Andrew Coyne ends the year with a surprising -- for him -- admission. When it comes to a contest of ideas, he writes, the Left is winning:
It wasn’t until late in the year that it dawned on me: the left is winning. I don’t mean this in a partisan sense. If the NDP represents the left, it had a terrible year, fading in the polls federally, turning in a miserable showing in the Ontario election and losing two mayoral races, in Winnipeg and Toronto, it had earlier been favoured to win.
But in the contest of ideas, the left is very much on the march. Kathleen Wynne won the Ontario election on an aggressively left-wing budget/platform that not only increased spending, taxing and borrowing, but proposed the first major addition to the social safety net in decades: the Ontario Retirement Pension Plan.
Elsewhere there are serious proposals on the table for a national daycare plan, a national pharmacare plan, a surge in spending on urban transit and other infrastructure. The left is doing all the running on the environment, where it is no longer taboo to talk about carbon pricing. Identity politics, with its obsessive focus on race, sex and class, dominates public discourse.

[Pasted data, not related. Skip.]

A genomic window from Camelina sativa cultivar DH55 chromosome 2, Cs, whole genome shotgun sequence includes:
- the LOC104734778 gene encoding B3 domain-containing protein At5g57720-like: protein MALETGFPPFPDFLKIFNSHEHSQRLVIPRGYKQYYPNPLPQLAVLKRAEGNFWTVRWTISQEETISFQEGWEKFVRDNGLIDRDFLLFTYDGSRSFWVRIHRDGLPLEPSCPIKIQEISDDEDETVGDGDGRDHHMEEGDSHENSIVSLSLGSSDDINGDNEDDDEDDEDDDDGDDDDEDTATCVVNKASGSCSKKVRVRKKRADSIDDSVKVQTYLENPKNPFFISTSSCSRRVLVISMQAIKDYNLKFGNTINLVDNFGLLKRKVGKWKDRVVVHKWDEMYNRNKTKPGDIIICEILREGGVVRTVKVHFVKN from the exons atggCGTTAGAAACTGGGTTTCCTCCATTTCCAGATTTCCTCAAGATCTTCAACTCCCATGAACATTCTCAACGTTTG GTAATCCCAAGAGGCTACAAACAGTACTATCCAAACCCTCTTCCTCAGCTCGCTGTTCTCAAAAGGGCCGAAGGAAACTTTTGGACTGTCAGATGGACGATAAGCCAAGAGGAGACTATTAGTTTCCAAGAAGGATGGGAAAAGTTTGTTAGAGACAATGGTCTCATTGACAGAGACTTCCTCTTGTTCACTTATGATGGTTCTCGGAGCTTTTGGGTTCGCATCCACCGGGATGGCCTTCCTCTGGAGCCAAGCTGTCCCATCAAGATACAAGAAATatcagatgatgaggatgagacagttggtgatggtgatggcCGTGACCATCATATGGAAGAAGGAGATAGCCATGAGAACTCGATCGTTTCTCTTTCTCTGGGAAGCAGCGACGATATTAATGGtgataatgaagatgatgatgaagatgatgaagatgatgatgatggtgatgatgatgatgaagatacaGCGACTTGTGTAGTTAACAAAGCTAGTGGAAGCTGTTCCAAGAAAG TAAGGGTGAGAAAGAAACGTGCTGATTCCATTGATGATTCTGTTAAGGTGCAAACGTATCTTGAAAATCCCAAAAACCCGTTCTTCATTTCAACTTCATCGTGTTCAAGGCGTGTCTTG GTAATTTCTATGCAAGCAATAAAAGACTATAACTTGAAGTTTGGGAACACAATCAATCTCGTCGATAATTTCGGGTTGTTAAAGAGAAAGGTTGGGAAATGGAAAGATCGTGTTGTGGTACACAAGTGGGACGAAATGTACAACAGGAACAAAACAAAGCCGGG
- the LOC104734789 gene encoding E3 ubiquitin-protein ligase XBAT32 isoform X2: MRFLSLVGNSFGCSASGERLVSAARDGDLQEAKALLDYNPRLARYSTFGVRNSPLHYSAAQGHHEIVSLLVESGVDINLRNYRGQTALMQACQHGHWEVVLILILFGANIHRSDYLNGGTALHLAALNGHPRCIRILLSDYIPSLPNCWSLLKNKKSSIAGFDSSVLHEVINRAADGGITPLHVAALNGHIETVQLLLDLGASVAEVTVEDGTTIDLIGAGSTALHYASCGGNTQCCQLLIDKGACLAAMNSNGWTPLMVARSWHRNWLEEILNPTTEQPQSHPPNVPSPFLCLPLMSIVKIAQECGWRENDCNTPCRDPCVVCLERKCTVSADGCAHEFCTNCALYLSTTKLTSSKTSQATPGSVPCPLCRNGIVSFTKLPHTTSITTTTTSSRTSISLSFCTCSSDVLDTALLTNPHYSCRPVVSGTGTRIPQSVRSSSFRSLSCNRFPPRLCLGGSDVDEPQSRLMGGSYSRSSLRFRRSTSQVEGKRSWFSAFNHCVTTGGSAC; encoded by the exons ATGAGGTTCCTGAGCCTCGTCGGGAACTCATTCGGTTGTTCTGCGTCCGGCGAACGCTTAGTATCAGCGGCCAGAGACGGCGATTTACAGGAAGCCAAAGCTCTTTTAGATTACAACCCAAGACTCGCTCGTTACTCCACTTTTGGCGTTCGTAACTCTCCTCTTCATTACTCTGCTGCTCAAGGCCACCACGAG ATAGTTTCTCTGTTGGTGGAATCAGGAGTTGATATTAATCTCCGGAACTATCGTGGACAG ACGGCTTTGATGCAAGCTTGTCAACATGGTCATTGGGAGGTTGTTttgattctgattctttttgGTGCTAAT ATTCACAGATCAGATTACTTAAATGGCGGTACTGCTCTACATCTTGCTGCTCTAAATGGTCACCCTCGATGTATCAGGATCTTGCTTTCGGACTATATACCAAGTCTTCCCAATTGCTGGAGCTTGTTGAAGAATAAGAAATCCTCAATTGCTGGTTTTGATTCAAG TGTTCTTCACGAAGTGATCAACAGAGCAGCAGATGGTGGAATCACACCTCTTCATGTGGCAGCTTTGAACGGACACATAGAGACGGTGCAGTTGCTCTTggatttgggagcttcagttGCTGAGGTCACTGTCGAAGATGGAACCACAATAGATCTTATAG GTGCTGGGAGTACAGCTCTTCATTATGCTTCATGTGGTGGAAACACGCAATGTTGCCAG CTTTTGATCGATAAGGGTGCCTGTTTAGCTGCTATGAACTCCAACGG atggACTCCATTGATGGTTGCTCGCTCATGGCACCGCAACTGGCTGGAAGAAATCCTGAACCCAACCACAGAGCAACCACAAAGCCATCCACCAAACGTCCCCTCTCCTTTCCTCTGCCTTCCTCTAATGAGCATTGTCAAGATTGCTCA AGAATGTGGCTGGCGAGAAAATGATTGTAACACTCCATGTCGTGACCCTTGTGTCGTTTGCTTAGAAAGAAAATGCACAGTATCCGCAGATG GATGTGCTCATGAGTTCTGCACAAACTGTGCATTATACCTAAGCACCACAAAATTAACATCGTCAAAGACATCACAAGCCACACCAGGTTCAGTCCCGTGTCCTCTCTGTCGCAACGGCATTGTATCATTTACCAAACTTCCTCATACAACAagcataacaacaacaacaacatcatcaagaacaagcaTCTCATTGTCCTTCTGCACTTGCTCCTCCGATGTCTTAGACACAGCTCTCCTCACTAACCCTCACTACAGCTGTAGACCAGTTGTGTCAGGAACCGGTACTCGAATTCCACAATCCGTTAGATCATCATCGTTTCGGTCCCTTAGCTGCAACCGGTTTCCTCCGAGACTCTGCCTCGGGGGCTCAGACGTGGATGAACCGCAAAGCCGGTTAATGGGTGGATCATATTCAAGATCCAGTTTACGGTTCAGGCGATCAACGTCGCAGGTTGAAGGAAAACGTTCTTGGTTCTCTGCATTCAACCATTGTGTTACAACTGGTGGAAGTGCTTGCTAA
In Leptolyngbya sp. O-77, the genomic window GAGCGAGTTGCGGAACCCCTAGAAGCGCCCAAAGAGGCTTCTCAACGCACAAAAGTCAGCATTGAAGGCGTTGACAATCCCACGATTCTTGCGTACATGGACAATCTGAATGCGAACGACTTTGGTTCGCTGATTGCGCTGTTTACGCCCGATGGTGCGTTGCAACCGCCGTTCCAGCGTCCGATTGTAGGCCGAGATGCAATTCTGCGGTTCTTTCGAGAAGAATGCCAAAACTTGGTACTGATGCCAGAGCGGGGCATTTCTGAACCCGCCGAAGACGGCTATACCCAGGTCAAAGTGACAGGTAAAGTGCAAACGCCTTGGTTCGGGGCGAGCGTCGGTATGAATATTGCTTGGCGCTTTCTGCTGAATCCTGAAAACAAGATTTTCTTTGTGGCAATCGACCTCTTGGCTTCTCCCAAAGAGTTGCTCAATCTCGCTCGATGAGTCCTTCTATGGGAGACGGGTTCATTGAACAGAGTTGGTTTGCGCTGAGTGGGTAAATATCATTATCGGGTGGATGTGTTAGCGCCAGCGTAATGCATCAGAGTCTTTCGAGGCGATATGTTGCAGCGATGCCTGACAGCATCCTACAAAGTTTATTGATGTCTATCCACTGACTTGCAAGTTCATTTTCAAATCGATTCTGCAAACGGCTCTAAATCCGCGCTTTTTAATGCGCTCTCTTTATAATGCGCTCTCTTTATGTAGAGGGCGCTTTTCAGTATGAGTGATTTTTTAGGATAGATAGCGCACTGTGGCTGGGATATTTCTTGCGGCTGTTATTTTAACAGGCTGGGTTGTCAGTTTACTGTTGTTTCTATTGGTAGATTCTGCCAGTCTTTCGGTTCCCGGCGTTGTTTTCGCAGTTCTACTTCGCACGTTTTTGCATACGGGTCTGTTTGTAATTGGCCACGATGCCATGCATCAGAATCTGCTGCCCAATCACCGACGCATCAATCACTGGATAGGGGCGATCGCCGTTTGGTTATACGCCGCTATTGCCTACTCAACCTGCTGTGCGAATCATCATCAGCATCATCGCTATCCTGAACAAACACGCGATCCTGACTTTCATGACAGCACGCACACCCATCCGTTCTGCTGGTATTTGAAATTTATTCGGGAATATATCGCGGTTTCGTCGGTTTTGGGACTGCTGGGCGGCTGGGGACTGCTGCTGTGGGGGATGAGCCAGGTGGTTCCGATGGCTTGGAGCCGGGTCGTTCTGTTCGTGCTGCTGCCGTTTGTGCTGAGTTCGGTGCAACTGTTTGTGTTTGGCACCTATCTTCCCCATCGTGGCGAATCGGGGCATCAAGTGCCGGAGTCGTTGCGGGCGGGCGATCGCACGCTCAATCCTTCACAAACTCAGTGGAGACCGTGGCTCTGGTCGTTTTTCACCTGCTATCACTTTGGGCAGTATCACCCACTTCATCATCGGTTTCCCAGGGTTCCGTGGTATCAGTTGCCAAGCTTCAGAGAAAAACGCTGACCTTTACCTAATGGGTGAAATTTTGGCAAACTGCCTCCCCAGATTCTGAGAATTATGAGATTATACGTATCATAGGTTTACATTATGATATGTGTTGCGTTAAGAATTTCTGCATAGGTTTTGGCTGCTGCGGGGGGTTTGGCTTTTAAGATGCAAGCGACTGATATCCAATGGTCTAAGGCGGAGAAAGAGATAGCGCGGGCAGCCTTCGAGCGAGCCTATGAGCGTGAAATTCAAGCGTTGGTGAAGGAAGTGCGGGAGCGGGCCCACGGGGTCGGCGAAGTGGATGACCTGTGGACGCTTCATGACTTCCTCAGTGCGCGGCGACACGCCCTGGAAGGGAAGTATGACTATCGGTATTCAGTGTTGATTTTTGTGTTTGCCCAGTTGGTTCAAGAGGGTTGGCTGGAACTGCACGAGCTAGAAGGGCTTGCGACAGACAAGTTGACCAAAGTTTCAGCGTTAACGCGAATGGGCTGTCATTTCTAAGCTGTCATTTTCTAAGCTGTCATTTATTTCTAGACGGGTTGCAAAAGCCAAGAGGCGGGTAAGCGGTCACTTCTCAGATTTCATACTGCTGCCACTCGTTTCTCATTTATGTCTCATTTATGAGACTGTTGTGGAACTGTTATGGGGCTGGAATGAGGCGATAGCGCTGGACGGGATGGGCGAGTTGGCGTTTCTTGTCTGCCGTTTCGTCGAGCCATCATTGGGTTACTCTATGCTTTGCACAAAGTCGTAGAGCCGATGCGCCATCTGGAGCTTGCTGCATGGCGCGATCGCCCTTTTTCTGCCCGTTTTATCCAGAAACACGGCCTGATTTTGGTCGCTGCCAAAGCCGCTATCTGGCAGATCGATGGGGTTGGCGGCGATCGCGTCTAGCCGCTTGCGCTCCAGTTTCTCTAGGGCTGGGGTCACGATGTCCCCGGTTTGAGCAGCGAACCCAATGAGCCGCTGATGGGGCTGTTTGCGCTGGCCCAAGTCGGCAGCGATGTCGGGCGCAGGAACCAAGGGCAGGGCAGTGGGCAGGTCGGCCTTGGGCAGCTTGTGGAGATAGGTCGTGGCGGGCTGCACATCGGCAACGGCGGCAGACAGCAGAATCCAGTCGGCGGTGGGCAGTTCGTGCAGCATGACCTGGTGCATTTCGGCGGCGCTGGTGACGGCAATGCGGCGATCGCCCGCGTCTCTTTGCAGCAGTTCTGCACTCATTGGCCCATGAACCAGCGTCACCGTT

He does not come to this admission happily. But he does admit that the Right in Canada -- like their Republican brethren south of the border -- have become the Party of No:
The most the right will allow itself is to oppose this or that proposal to expand the state (when it is not proposing them itself: see “cross-border pricing,” inter alia), once it has assured itself it is on safe ground politically to do so. Occasionally it will even go so far as to roll back a policy that has already been enacted.
However true Coyne's observation might be, it does not mean the Left will win the next election. The Right does not deal in ideas. It deals in fear and smear.
Something to think about in the New Year. May everyone have a happy and healthy one.